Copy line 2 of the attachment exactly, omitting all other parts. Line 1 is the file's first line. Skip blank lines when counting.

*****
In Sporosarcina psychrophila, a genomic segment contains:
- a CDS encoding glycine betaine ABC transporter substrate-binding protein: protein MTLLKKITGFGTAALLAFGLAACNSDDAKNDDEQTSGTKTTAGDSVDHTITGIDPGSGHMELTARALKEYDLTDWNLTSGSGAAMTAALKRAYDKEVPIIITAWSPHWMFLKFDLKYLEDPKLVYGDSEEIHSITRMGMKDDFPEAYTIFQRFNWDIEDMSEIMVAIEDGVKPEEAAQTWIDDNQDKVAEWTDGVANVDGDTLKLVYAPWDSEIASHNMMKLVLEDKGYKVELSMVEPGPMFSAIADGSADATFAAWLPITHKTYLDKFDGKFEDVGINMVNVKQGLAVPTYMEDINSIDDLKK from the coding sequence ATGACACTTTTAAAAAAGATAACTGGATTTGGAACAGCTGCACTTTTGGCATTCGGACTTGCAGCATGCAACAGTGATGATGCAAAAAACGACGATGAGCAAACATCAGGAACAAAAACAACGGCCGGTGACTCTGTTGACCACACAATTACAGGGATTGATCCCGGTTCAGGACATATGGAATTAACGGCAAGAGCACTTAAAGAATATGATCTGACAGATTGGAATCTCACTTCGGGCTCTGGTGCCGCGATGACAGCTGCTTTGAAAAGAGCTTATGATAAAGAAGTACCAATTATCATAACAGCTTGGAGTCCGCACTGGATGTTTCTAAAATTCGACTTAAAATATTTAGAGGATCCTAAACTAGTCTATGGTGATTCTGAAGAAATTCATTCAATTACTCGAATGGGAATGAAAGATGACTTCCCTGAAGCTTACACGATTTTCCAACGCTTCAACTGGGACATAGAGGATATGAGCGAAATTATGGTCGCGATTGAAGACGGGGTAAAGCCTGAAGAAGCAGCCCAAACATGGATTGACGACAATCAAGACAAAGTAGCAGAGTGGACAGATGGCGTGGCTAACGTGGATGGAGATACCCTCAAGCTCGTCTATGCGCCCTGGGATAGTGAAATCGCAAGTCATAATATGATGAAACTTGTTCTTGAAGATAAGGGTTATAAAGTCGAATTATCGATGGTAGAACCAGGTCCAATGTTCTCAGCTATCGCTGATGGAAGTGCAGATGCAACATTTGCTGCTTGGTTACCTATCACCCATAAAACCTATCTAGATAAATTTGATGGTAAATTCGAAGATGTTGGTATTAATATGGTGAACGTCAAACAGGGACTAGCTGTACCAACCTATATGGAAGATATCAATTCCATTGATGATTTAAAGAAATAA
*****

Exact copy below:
- a CDS encoding glycine betaine ABC transporter substrate-binding protein: protein MTLLKKITGFGTAALLAFGLAACNSDDAKNDDEQTSGTKTTAGDSVDHTITGIDPGSGHMELTARALKEYDLTDWNLTSGSGAAMTAALKRAYDKEVPIIITAWSPHWMFLKFDLKYLEDPKLVYGDSEEIHSITRMGMKDDFPEAYTIFQRFNWDIEDMSEIMVAIEDGVKPEEAAQTWIDDNQDKVAEWTDGVANVDGDTLKLVYAPWDSEIASHNMMKLVLEDKGYKVELSMVEPGPMFSAIADGSADATFAAWLPITHKTYLDKFDGKFEDVGINMVNVKQGLAVPTYMEDINSIDDLKK from the coding sequence ATGACACTTTTAAAAAAGATAACTGGATTTGGAACAGCTGCACTTTTGGCATTCGGACTTGCAGCATGCAACAGTGATGATGCAAAAAACGACGATGAGCAAACATCAGGAACAAAAACAACGGCCGGTGACTCTGTTGACCACACAATTACAGGGATTGATCCCGGTTCAGGACATATGGAATTAACGGCAAGAGCACTTAAAGAATATGATCTGACAGATTGGAATCTCACTTCGGGCTCTGGTGCCGCGATGACAGCTGCTTTGAAAAGAGCTTATGATAAAGAAGTACCAATTATCATAACAGCTTGGAGTCCGCACTGGATGTTTCTAAAATTCGACTTAAAATATTTAGAGGATCCTAAACTAGTCTATGGTGATTCTGAAGAAATTCATTCAATTACTCGAATGGGAATGAAAGATGACTTCCCTGAAGCTTACACGATTTTCCAACGCTTCAACTGGGACATAGAGGATATGAGCGAAATTATGGTCGCGATTGAAGACGGGGTAAAGCCTGAAGAAGCAGCCCAAACATGGATTGACGACAATCAAGACAAAGTAGCAGAGTGGACAGATGGCGTGGCTAACGTGGATGGAGATACCCTCAAGCTCGTCTATGCGCCCTGGGATAGTGAAATCGCAAGTCATAATATGATGAAACTTGTTCTTGAAGATAAGGGTTATAAAGTCGAATTATCGATGGTAGAACCAGGTCCAATGTTCTCAGCTATCGCTGATGGAAGTGCAGATGCAACATTTGCTGCTTGGTTACCTATCACCCATAAAACCTATCTAGATAAATTTGATGGTAAATTCGAAGATGTTGGTATTAATATGGTGAACGTCAAACAGGGACTAGCTGTACCAACCTATATGGAAGATATCAATTCCATTGATGATTTAAAGAAATAA